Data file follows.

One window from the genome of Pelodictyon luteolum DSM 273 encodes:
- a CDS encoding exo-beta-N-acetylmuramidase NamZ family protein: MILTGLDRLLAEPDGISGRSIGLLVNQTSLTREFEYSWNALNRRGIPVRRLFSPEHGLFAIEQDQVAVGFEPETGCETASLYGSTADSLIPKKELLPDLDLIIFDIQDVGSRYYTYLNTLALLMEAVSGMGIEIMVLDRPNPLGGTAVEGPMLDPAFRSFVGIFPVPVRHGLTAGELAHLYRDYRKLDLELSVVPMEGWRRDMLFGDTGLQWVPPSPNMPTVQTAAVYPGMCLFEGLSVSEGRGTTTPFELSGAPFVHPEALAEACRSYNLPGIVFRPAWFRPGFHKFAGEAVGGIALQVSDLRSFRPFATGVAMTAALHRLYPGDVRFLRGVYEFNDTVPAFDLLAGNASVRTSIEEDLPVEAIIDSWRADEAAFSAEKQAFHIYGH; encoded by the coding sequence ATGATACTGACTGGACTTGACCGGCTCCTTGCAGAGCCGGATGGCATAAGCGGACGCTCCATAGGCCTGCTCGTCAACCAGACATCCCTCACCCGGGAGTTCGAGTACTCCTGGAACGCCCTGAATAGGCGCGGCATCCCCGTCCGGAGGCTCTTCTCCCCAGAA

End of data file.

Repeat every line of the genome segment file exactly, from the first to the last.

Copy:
One window from the genome of Pelodictyon luteolum DSM 273 encodes:
- a CDS encoding exo-beta-N-acetylmuramidase NamZ family protein: MILTGLDRLLAEPDGISGRSIGLLVNQTSLTREFEYSWNALNRRGIPVRRLFSPEHGLFAIEQDQVAVGFEPETGCETASLYGSTADSLIPKKELLPDLDLIIFDIQDVGSRYYTYLNTLALLMEAVSGMGIEIMVLDRPNPLGGTAVEGPMLDPAFRSFVGIFPVPVRHGLTAGELAHLYRDYRKLDLELSVVPMEGWRRDMLFGDTGLQWVPPSPNMPTVQTAAVYPGMCLFEGLSVSEGRGTTTPFELSGAPFVHPEALAEACRSYNLPGIVFRPAWFRPGFHKFAGEAVGGIALQVSDLRSFRPFATGVAMTAALHRLYPGDVRFLRGVYEFNDTVPAFDLLAGNASVRTSIEEDLPVEAIIDSWRADEAAFSAEKQAFHIYGH; encoded by the coding sequence ATGATACTGACTGGACTTGACCGGCTCCTTGCAGAGCCGGATGGCATAAGCGGACGCTCCATAGGCCTGCTCGTCAACCAGACATCCCTCACCCGGGAGTTCGAGTACTCCTGGAACGCCCTGAATAGGCGCGGCATCCCCGTCCGGAGGCTCTTCTCCCCAGAA